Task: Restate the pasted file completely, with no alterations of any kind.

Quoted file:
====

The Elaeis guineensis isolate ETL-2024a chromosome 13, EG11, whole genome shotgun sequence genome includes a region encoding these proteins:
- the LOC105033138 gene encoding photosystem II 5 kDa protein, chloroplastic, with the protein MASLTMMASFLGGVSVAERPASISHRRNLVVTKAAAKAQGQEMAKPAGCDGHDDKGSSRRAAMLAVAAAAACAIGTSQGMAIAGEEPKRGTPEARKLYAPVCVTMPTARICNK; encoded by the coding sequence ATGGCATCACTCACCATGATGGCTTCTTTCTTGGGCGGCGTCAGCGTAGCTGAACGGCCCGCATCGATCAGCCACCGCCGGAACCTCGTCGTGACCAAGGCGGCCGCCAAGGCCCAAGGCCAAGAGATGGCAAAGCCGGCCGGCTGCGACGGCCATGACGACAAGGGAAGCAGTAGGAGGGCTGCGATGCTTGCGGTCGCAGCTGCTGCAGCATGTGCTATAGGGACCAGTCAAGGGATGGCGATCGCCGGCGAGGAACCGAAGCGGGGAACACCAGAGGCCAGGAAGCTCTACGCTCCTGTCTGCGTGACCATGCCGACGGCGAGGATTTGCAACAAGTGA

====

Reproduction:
The Elaeis guineensis isolate ETL-2024a chromosome 13, EG11, whole genome shotgun sequence genome includes a region encoding these proteins:
- the LOC105033138 gene encoding photosystem II 5 kDa protein, chloroplastic, with the protein MASLTMMASFLGGVSVAERPASISHRRNLVVTKAAAKAQGQEMAKPAGCDGHDDKGSSRRAAMLAVAAAAACAIGTSQGMAIAGEEPKRGTPEARKLYAPVCVTMPTARICNK; encoded by the coding sequence ATGGCATCACTCACCATGATGGCTTCTTTCTTGGGCGGCGTCAGCGTAGCTGAACGGCCCGCATCGATCAGCCACCGCCGGAACCTCGTCGTGACCAAGGCGGCCGCCAAGGCCCAAGGCCAAGAGATGGCAAAGCCGGCCGGCTGCGACGGCCATGACGACAAGGGAAGCAGTAGGAGGGCTGCGATGCTTGCGGTCGCAGCTGCTGCAGCATGTGCTATAGGGACCAGTCAAGGGATGGCGATCGCCGGCGAGGAACCGAAGCGGGGAACACCAGAGGCCAGGAAGCTCTACGCTCCTGTCTGCGTGACCATGCCGACGGCGAGGATTTGCAACAAGTGA